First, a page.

Maria, a Mexican citizen, was brought to the United States unlawfully at only 3 years of age. She lived here in the United States all of her life. She attended high school and college in the United States. She and her US Citizen husband came to our office and told us that they wanted to legalize her status in the United States. We analyzed her case and told the couple that in order to legalize her status, they would need to file the I-601 waiver. We also discussed the risks associated with the I-601 waiver. When filing the I-601 waiver, the applicant (Maria) is required to leave the country. When an undocumented immigrant leaves the country, they run the risk of being barred from re-entering the United States. Maria and her husband decided to file the application despite these risks. Maria was able to file a waiver based on her marriage to a US Citizen, and the fact that she had no immigration violations other than the accrual of unlawful presence. Our office filed the I-130 petition. Once approved the petition was sent to the National Visa Center and Maria was assigned an interview in Ciudad Juarez. She attended the interview and as expected she was denied, because she entered the US unlawfully. After this, our office submitted the waiver one week later. The waiver submitted for this case was based on the extreme hardship Maria’s U.S. Citizen husband would suffer if she were removed from the United States or denied entry. This type of waiver involves collection of documents proving that the US Citizen husband has a legitimate claim of extreme hardship. In this case, we collected medical, academic, occupational, and financial documents to prove that if Maria were removed from the United States, he would suffer an extreme hardship since his life would be uprooted, and he would not be able to find similar employment abroad. The waiver also involves collection of documents proving that the undocumented immigrant is an exemplary individual such as academic transcripts, awards, honors, etc. It also consisted of medical and psychological evaluations proving that the US Citizen suffered from anxiety and depression. Affidavits and letters from family and friends were also included in support of the extreme hardship. Within one week of submitting the waiver package to the US Consulate in Juarez, the immigration officer reviewed the case and granted the waiver. When she returned to the embassy she was given her immigrant visa in her passport and was able to re-enter the United States. This is an example of a successful I-601 waiver case that was achieved with careful preparation and planning so that our client could achieve favorable results.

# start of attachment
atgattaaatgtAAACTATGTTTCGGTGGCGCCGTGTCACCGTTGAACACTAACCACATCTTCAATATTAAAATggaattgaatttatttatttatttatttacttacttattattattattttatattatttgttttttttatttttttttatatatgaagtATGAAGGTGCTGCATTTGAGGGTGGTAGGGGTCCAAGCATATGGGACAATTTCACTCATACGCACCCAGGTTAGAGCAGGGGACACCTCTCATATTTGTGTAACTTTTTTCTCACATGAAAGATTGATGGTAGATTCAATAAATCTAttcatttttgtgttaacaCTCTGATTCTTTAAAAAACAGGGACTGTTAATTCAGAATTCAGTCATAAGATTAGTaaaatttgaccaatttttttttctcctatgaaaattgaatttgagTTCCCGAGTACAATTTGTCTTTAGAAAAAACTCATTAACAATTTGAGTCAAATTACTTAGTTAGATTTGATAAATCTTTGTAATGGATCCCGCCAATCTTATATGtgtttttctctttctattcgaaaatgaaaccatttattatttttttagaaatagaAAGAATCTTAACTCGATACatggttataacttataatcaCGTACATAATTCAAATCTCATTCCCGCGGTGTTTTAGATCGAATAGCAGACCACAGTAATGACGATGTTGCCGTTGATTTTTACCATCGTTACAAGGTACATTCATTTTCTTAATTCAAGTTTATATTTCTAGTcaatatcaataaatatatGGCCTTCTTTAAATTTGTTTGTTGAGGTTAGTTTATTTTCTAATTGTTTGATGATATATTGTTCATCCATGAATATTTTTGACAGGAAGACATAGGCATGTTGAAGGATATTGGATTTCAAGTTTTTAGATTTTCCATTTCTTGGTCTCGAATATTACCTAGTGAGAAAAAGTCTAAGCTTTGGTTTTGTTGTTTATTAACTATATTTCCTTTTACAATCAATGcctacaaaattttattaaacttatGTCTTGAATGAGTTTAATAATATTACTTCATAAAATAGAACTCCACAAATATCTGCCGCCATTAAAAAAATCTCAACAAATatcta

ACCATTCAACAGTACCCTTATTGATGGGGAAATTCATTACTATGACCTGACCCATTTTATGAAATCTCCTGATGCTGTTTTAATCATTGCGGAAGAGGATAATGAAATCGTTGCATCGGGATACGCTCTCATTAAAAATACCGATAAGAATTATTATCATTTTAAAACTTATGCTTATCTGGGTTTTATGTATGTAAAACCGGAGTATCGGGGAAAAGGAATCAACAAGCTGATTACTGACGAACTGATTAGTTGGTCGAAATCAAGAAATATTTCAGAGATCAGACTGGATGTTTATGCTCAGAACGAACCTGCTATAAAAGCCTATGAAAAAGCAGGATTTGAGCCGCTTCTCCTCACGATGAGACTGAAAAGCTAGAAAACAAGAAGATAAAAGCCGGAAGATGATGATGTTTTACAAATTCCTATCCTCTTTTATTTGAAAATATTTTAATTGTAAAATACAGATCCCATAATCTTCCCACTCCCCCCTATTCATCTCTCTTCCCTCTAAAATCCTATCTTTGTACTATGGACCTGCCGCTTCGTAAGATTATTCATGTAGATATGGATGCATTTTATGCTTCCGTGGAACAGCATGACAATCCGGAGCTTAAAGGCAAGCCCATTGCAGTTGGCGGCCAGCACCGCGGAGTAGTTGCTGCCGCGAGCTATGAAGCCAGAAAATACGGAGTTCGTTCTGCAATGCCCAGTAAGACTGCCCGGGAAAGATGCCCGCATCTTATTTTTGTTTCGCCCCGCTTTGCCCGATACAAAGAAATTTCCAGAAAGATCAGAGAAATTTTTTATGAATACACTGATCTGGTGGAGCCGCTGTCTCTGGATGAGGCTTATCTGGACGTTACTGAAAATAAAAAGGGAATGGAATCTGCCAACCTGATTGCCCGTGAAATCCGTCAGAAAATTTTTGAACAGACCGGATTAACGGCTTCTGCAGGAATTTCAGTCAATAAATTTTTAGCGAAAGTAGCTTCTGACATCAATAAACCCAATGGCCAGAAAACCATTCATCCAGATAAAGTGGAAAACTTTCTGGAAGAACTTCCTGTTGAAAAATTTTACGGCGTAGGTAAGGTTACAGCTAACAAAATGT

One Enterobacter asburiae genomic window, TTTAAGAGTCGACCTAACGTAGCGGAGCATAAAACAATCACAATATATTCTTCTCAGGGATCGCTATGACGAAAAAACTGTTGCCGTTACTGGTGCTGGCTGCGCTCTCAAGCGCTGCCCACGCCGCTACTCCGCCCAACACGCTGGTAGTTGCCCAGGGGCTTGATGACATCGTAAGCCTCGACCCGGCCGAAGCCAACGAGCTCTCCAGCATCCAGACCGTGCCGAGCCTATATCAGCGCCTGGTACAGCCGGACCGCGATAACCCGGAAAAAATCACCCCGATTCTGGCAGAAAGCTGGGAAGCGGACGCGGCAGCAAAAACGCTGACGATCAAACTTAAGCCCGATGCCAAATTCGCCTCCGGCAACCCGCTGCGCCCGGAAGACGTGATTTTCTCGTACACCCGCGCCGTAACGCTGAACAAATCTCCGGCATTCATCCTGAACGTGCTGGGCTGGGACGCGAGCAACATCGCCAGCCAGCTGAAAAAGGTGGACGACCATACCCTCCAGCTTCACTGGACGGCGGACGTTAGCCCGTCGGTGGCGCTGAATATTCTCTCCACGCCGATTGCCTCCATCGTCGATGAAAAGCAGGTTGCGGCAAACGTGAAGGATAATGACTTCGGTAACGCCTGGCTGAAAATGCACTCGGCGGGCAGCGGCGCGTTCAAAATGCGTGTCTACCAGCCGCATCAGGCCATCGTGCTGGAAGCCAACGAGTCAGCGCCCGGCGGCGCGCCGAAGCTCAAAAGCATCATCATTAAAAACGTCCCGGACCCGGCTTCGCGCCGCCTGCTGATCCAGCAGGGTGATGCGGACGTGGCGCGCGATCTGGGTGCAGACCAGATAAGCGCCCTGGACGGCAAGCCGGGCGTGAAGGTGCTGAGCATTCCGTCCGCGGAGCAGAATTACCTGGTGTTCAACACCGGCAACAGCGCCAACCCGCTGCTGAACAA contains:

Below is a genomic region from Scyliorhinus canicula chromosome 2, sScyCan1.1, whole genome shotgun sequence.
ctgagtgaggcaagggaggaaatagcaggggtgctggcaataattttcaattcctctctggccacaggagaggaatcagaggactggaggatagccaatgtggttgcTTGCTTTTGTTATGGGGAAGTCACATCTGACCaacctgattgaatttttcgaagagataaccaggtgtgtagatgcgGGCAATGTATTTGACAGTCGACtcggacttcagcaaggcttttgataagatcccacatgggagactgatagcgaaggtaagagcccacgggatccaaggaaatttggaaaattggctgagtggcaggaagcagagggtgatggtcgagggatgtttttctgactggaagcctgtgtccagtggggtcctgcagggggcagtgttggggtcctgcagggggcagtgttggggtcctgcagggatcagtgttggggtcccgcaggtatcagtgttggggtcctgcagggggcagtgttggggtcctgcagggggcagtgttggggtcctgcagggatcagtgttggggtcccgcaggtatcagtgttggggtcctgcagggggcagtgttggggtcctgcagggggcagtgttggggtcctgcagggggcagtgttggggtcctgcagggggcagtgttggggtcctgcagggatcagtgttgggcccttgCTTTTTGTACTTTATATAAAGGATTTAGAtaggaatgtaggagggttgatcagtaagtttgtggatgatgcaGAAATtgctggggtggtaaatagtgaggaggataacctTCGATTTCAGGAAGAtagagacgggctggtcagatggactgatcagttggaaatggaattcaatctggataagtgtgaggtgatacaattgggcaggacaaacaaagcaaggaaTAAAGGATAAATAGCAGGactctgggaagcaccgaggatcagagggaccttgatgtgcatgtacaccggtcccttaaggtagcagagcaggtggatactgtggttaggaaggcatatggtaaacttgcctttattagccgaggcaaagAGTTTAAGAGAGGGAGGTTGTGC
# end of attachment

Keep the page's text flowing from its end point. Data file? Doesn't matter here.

For more questions about the I-601 waiver please contact our office.